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Same-sex marriage ban divides Middle Tennessee Episcopalians

Same-sex marriage ban divides Middle Tennessee Episcopalians
Primary plaintiff in the Supreme Court case legalizing same-sex marriage condemns Tennessee "natural and ordinary" meaning bill

By Holly Meyer
THE TENNESSEAN
https://www.tennessean.com
Jan. 20, 2018

MURFEESBORO, TENNESSEE ---The ban on same-sex weddings in the Episcopal Diocese of Tennessee is causing church members on all sides of the issue a great deal of emotional pain. And, they want the national church to know that.

Lay and clergy delegates of the diocese approved a resolution Saturday afternoon to send that message to the triennial General Convention, the Episcopal Church's governing body that is meeting in July in Austin, Texas. It was approved nearly unanimously during the diocese's Annual Convention at St. Paul's Episcopal Church in Murfreesboro.

The General Convention is expected to address same-sex marriage again. The resolution asks the bishops and deputies at the national meeting to "take in account the exclusion, competing convictions, and loss of community experienced by members of this diocese" as a result of the church's 2015 policy change.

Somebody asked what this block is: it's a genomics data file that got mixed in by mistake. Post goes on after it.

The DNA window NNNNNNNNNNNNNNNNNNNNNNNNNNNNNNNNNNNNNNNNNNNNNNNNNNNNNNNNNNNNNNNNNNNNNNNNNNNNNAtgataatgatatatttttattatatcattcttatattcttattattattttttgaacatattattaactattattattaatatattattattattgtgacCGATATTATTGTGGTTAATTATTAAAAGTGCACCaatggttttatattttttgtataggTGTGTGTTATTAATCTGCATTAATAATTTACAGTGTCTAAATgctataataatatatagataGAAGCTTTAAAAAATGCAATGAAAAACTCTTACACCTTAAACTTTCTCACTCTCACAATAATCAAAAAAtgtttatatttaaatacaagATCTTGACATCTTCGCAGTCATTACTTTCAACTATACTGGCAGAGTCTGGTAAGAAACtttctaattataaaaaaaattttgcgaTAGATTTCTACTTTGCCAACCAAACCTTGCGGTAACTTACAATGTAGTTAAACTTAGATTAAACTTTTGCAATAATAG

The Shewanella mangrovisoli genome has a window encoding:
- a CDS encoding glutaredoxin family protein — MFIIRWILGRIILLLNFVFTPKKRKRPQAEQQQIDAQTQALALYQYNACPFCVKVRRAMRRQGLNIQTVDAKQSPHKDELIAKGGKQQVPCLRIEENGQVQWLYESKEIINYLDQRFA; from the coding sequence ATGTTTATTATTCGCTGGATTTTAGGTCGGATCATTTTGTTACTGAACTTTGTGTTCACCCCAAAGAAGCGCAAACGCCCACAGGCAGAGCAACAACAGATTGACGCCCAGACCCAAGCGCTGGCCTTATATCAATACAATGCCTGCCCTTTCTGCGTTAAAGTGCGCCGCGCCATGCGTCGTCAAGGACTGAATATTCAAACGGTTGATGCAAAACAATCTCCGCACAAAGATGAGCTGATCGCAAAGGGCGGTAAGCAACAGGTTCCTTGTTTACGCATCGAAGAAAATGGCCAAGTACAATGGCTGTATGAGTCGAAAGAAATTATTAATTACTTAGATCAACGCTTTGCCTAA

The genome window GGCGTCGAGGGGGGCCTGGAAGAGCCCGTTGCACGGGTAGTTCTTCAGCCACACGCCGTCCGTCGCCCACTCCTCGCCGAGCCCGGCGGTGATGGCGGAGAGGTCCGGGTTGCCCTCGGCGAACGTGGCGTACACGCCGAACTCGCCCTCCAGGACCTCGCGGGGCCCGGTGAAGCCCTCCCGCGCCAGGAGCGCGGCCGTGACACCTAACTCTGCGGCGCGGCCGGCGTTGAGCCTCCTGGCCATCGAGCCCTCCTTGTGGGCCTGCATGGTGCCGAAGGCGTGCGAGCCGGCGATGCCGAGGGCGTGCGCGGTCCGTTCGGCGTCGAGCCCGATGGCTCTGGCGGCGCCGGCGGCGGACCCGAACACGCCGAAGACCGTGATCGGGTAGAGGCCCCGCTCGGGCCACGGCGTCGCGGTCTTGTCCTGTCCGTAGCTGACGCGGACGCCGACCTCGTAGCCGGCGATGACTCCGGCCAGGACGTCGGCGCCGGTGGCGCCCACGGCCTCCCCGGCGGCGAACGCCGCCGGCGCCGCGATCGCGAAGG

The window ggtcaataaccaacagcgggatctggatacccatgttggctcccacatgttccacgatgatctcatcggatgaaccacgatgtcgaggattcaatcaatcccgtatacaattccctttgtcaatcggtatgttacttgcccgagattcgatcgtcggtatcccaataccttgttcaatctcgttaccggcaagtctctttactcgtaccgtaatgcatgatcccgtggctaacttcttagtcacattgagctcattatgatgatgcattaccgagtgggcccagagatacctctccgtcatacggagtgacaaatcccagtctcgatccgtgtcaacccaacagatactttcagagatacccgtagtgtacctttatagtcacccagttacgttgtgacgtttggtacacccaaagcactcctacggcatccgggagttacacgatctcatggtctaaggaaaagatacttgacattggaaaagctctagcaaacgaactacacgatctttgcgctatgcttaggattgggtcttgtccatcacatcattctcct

In 2015, the General Convention permitted clergy to use trial liturgies for same-sex weddings, but left it up to bishops to decide whether the religious ceremonies are allowed in their dioceses.

Bishop John Bauerschmidt, who leads the Tennessee diocese that covers much of Middle Tennessee, does not permit same-sex weddings. However, an overwhelming number of bishops across the U.S. do allow them in their dioceses.

The national church's 2015 decision built on more than a decade of LGBT- inclusive decisions. It led to congregations breaking away from the Episcopal Church and the Anglican Communion censuring its American branch for changing its definition of marriage and permitting same-sex weddings.